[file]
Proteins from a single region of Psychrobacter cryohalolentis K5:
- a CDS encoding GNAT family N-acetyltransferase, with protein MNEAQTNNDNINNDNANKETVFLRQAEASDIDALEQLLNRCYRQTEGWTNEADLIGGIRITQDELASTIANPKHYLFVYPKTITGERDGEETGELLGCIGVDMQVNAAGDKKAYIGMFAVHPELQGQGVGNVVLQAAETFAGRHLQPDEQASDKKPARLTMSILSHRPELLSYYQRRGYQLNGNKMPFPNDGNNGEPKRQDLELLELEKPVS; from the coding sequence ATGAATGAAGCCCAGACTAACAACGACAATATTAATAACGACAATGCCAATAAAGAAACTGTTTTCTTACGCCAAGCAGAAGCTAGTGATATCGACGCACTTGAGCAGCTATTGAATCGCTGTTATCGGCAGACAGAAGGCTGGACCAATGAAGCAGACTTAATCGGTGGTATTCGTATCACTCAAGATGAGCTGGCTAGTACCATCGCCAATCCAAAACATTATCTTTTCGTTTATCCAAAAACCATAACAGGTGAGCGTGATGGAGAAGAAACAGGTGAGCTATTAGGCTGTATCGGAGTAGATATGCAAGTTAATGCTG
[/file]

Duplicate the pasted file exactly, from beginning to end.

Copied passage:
Proteins from a single region of Psychrobacter cryohalolentis K5:
- a CDS encoding GNAT family N-acetyltransferase, with protein MNEAQTNNDNINNDNANKETVFLRQAEASDIDALEQLLNRCYRQTEGWTNEADLIGGIRITQDELASTIANPKHYLFVYPKTITGERDGEETGELLGCIGVDMQVNAAGDKKAYIGMFAVHPELQGQGVGNVVLQAAETFAGRHLQPDEQASDKKPARLTMSILSHRPELLSYYQRRGYQLNGNKMPFPNDGNNGEPKRQDLELLELEKPVS; from the coding sequence ATGAATGAAGCCCAGACTAACAACGACAATATTAATAACGACAATGCCAATAAAGAAACTGTTTTCTTACGCCAAGCAGAAGCTAGTGATATCGACGCACTTGAGCAGCTATTGAATCGCTGTTATCGGCAGACAGAAGGCTGGACCAATGAAGCAGACTTAATCGGTGGTATTCGTATCACTCAAGATGAGCTGGCTAGTACCATCGCCAATCCAAAACATTATCTTTTCGTTTATCCAAAAACCATAACAGGTGAGCGTGATGGAGAAGAAACAGGTGAGCTATTAGGCTGTATCGGAGTAGATATGCAAGTTAATGCTG